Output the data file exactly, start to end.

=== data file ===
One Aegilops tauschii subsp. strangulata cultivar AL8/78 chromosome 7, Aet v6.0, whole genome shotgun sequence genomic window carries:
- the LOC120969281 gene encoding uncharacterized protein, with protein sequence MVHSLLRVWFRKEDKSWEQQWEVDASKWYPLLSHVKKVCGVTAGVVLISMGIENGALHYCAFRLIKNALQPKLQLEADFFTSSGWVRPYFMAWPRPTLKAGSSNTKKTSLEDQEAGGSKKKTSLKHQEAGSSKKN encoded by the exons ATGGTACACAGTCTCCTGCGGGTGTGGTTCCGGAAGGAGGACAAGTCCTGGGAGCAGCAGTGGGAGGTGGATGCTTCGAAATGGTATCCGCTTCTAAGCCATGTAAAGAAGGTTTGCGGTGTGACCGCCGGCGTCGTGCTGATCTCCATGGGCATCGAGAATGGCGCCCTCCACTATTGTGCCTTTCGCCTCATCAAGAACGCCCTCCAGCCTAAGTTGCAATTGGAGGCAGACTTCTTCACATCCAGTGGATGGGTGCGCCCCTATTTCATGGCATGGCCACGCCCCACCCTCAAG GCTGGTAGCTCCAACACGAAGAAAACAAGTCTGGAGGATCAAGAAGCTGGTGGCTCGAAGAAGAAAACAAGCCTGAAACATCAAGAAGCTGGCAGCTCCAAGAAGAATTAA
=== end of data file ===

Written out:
One Aegilops tauschii subsp. strangulata cultivar AL8/78 chromosome 7, Aet v6.0, whole genome shotgun sequence genomic window carries:
- the LOC120969281 gene encoding uncharacterized protein, with protein sequence MVHSLLRVWFRKEDKSWEQQWEVDASKWYPLLSHVKKVCGVTAGVVLISMGIENGALHYCAFRLIKNALQPKLQLEADFFTSSGWVRPYFMAWPRPTLKAGSSNTKKTSLEDQEAGGSKKKTSLKHQEAGSSKKN encoded by the exons ATGGTACACAGTCTCCTGCGGGTGTGGTTCCGGAAGGAGGACAAGTCCTGGGAGCAGCAGTGGGAGGTGGATGCTTCGAAATGGTATCCGCTTCTAAGCCATGTAAAGAAGGTTTGCGGTGTGACCGCCGGCGTCGTGCTGATCTCCATGGGCATCGAGAATGGCGCCCTCCACTATTGTGCCTTTCGCCTCATCAAGAACGCCCTCCAGCCTAAGTTGCAATTGGAGGCAGACTTCTTCACATCCAGTGGATGGGTGCGCCCCTATTTCATGGCATGGCCACGCCCCACCCTCAAG GCTGGTAGCTCCAACACGAAGAAAACAAGTCTGGAGGATCAAGAAGCTGGTGGCTCGAAGAAGAAAACAAGCCTGAAACATCAAGAAGCTGGCAGCTCCAAGAAGAATTAA